Another change, which had me dancing around my office this afternoon, is an amendment to Rule 91  which means that it will now read:

91.—(1) For the purposes of the law relating to contempt of court, information relating to proceedings held in private (whether or not contained in a document filed with the court) may be communicated in accordance with paragraph (2) or (2A)”;

(2) The court may make an order authorising—

(a)  the publication or communication of such information or material relating to the proceedings as it may specify; or

(b)  the publication of the text or a summary of the whole or part of a judgment or order made by the court.

(2A) Subject to any direction of the court, information referred to in paragraph (1) may be communicated in accordance with Practice Direction 13A.

(3) Where the court makes an order under paragraph (2) it may do so on such terms as it thinks fit, and in particular may—

(a)  impose restrictions on the publication of the identity of—

(i) any party;

(ii) P (whether or not a party);

(iii) any witness; or

(iv) any other person;

(b)  prohibit the publication of any information that may lead to any such person being identified;

(c)  prohibit the further publication of any information relating to the proceedings from such date as the court may specify; or

(d)  impose such other restrictions on the publication of information relating to the proceedings as the court may specify.

(4) The court may on its own initiative or upon request authorise communication—

(a) for the purposes set out in Practice Direction 13A; or

(b) for such other purposes as it considers appropriate, of information held by it.

This change will allow the Court of Protection to introduce a Practice Direction similar to that used in the Family Court to allow people to communicate information about Court of Protection cases for certain purposes set out in the Practice Direction.  For example, for sharing information in order to make complaints about legal representatives or medical practitioners, to seek help from their MP, to obtain healthcare or counselling where a person may need to disclose some matters to do the proceedings.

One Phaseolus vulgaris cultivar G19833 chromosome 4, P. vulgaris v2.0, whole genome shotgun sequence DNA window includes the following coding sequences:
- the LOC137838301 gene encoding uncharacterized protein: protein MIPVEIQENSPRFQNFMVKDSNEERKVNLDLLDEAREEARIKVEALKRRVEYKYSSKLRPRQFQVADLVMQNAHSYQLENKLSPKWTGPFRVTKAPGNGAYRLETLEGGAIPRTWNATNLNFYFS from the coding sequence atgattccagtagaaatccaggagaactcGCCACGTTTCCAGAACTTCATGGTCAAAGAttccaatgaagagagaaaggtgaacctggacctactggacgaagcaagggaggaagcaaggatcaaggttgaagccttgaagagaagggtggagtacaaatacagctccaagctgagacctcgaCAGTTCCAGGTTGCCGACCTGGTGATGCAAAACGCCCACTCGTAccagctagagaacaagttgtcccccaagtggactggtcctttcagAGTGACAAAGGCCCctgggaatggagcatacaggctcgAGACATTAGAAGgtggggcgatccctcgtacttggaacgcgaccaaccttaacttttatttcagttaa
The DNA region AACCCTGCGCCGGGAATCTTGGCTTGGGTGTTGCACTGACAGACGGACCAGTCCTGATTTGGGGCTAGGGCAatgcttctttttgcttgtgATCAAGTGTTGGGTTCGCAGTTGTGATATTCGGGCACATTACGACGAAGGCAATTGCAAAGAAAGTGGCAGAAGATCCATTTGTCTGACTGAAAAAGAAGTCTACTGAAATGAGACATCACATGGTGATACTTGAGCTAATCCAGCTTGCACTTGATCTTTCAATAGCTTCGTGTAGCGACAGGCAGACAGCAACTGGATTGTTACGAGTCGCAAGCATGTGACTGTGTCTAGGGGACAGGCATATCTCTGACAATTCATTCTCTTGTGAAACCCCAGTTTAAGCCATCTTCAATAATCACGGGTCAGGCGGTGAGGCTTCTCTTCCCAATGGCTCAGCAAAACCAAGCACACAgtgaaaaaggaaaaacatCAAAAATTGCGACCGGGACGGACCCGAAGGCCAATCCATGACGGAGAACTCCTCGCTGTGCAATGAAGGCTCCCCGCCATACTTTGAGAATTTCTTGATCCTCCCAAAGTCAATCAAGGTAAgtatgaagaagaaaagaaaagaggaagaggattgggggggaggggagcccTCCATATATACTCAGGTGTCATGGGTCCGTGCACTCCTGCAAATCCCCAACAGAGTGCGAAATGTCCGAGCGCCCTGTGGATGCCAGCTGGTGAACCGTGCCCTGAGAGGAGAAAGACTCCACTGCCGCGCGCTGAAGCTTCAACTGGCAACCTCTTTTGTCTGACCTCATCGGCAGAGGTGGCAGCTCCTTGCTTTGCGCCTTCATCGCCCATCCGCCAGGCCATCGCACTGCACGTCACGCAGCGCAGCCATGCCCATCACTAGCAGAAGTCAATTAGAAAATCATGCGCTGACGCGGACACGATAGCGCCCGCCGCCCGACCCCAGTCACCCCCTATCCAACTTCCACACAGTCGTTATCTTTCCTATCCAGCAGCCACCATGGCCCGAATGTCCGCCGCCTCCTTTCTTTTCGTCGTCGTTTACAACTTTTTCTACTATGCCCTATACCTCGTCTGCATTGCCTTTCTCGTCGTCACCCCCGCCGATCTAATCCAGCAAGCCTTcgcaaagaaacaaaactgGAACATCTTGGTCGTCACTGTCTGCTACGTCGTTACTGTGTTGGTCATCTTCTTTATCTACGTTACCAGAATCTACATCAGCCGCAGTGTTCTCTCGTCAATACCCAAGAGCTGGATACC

This rule change is hugely important for anyone doing research in the Court of Protection, as it means that it can adopt a procedure similar to that in the Family Court whereby if you are conducting research which involves speaking to people about cases or consulting files or observing proceedings, you simply* need to seek authorisation for the project as a whole from the President of the Court of Protection, rather than obtaining an order for every single case.  We’re very excited about this rule change, and we’re delighted that the Ministry of Justice and the Court of Protection have been keen to help out researchers like ourselves by adopting it.

Participation of the relevant person in proceedings

As I’ve written about here, since the Court of Protection Rules were drafted in 2007 there have been very rapid and significant developments in international and domestic human rights law on how a person should be able to participate in proceedings with serious consequences for their private life – particularly those concerning their legal capacity and any deprivation of liberty.  Whilst it was possible to comply with many of these developments under the existing Court of Protection Rules, they did not require consideration of these issues nor give any guidance.  Concerns about compliance with these human rights obligations were raised by lawyers in written evidence to the House of Lords Committee on the MCA (see the evidence of Victoria Butler-Cole and colleagues in Volume 1), particularly around how often judges meet with the relevant person.